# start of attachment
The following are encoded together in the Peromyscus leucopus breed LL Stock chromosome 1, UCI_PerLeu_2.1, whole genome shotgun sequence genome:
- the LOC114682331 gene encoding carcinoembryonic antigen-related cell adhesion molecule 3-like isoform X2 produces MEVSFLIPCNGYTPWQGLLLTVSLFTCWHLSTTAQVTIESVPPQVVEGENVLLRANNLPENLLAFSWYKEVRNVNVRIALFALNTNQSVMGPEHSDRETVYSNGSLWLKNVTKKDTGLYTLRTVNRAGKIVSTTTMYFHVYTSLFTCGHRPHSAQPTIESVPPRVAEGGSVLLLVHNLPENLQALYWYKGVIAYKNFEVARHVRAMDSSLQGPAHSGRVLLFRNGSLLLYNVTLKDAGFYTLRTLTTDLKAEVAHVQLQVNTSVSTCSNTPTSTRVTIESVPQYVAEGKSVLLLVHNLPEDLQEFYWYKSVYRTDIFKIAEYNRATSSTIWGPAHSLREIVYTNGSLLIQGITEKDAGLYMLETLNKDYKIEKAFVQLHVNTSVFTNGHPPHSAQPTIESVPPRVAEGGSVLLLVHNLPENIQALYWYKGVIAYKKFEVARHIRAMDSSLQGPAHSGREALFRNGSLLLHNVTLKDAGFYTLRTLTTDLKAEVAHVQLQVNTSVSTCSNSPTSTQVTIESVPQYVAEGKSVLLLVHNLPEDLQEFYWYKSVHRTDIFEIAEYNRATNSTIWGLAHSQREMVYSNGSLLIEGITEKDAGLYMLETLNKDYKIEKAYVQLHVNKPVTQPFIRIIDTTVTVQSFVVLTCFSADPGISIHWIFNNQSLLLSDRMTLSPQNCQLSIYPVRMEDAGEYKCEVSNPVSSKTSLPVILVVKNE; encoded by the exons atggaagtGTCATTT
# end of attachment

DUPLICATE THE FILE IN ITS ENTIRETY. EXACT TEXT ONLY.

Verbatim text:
The following are encoded together in the Peromyscus leucopus breed LL Stock chromosome 1, UCI_PerLeu_2.1, whole genome shotgun sequence genome:
- the LOC114682331 gene encoding carcinoembryonic antigen-related cell adhesion molecule 3-like isoform X2 produces MEVSFLIPCNGYTPWQGLLLTVSLFTCWHLSTTAQVTIESVPPQVVEGENVLLRANNLPENLLAFSWYKEVRNVNVRIALFALNTNQSVMGPEHSDRETVYSNGSLWLKNVTKKDTGLYTLRTVNRAGKIVSTTTMYFHVYTSLFTCGHRPHSAQPTIESVPPRVAEGGSVLLLVHNLPENLQALYWYKGVIAYKNFEVARHVRAMDSSLQGPAHSGRVLLFRNGSLLLYNVTLKDAGFYTLRTLTTDLKAEVAHVQLQVNTSVSTCSNTPTSTRVTIESVPQYVAEGKSVLLLVHNLPEDLQEFYWYKSVYRTDIFKIAEYNRATSSTIWGPAHSLREIVYTNGSLLIQGITEKDAGLYMLETLNKDYKIEKAFVQLHVNTSVFTNGHPPHSAQPTIESVPPRVAEGGSVLLLVHNLPENIQALYWYKGVIAYKKFEVARHIRAMDSSLQGPAHSGREALFRNGSLLLHNVTLKDAGFYTLRTLTTDLKAEVAHVQLQVNTSVSTCSNSPTSTQVTIESVPQYVAEGKSVLLLVHNLPEDLQEFYWYKSVHRTDIFEIAEYNRATNSTIWGLAHSQREMVYSNGSLLIEGITEKDAGLYMLETLNKDYKIEKAYVQLHVNKPVTQPFIRIIDTTVTVQSFVVLTCFSADPGISIHWIFNNQSLLLSDRMTLSPQNCQLSIYPVRMEDAGEYKCEVSNPVSSKTSLPVILVVKNE; encoded by the exons atggaagtGTCATTT